Fuelled by political and public concern about trust, standards and culture in the banking industry, sweeping changes to the way the UK financial sector is regulated are gathering pace. The need to reshape corporate culture is underpinned by 3 tiers of new regulation: the Senior Managers Regime, the Certification Regime and Conduct Rules allied to the new Remuneration Code.

The problem has been identified in the following high-level terms:

“Too many bankers, especially at the most senior levels, have operated in an environment with insufficient personal responsibilities. Top bankers dodged accountability for failings on their watch by claiming ignorance or hiding behind collective decision-making. They then faced little realistic prospect of financial penalties or more serious sanctions commensurate with the severity of the failures with which they were associated. Individual incentives have not been consistent with high collective standards, often the opposite.”1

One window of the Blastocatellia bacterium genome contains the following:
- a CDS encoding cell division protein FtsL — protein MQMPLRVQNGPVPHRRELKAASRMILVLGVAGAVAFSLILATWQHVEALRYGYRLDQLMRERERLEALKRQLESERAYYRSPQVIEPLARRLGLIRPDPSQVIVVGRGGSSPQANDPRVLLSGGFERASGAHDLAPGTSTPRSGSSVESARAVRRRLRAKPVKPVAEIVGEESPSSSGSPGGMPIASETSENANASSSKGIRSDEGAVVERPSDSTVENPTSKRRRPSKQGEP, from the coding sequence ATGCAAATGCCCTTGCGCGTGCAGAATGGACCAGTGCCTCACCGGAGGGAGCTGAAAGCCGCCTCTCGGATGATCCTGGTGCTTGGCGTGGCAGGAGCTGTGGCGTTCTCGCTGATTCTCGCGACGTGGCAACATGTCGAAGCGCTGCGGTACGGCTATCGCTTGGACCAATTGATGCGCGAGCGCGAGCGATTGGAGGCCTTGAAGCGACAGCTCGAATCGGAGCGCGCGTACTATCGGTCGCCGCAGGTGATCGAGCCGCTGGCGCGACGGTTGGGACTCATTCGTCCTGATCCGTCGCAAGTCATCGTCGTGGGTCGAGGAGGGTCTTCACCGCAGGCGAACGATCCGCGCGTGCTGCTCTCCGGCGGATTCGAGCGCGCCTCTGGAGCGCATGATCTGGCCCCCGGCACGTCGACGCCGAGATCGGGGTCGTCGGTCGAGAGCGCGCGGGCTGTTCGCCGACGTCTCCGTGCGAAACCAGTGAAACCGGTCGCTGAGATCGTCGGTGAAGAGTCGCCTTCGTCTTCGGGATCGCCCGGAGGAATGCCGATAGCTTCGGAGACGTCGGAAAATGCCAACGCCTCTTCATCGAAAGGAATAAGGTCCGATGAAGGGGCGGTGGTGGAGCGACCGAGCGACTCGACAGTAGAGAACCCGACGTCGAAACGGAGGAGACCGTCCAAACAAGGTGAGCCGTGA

The key words that fly out from this citation are: personal responsibilities and accountability. They feature vividly throughout the regulators’ review of banking standards and are at the hub of the new regulatory process.

Firms affected are UK incorporated banks, building societies, credit unions and PRA designated investment firms. It now seems a racing certainty that the regime will also extend to branches of foreign banks operating in the UK. The new regime will not immediately apply to insurers, fund managers, investment funds, asset managers or other financial institutions which are not PRA designated firms, but this is likely to be short-lived given the highly critical comments of the current regime by the Treasury Committee in its report on Project Verde:

“While the Approved Persons Regime will be abolished for the banking industry, it will be retained for many in the remainder of the financial services industry, including insurance and asset management. Given its manifest failings, this appears hard to justify. Clive Adamson, Director of Supervision at the FCA, appeared in oral evidence to agree with this view. The government and the regulators should at the earliest opportunity make proposals to extend the coverage of the Senior Managers and Certification Regimes to, and remove the application of the Approved Persons Regime from, other parts of the financial services industry.”2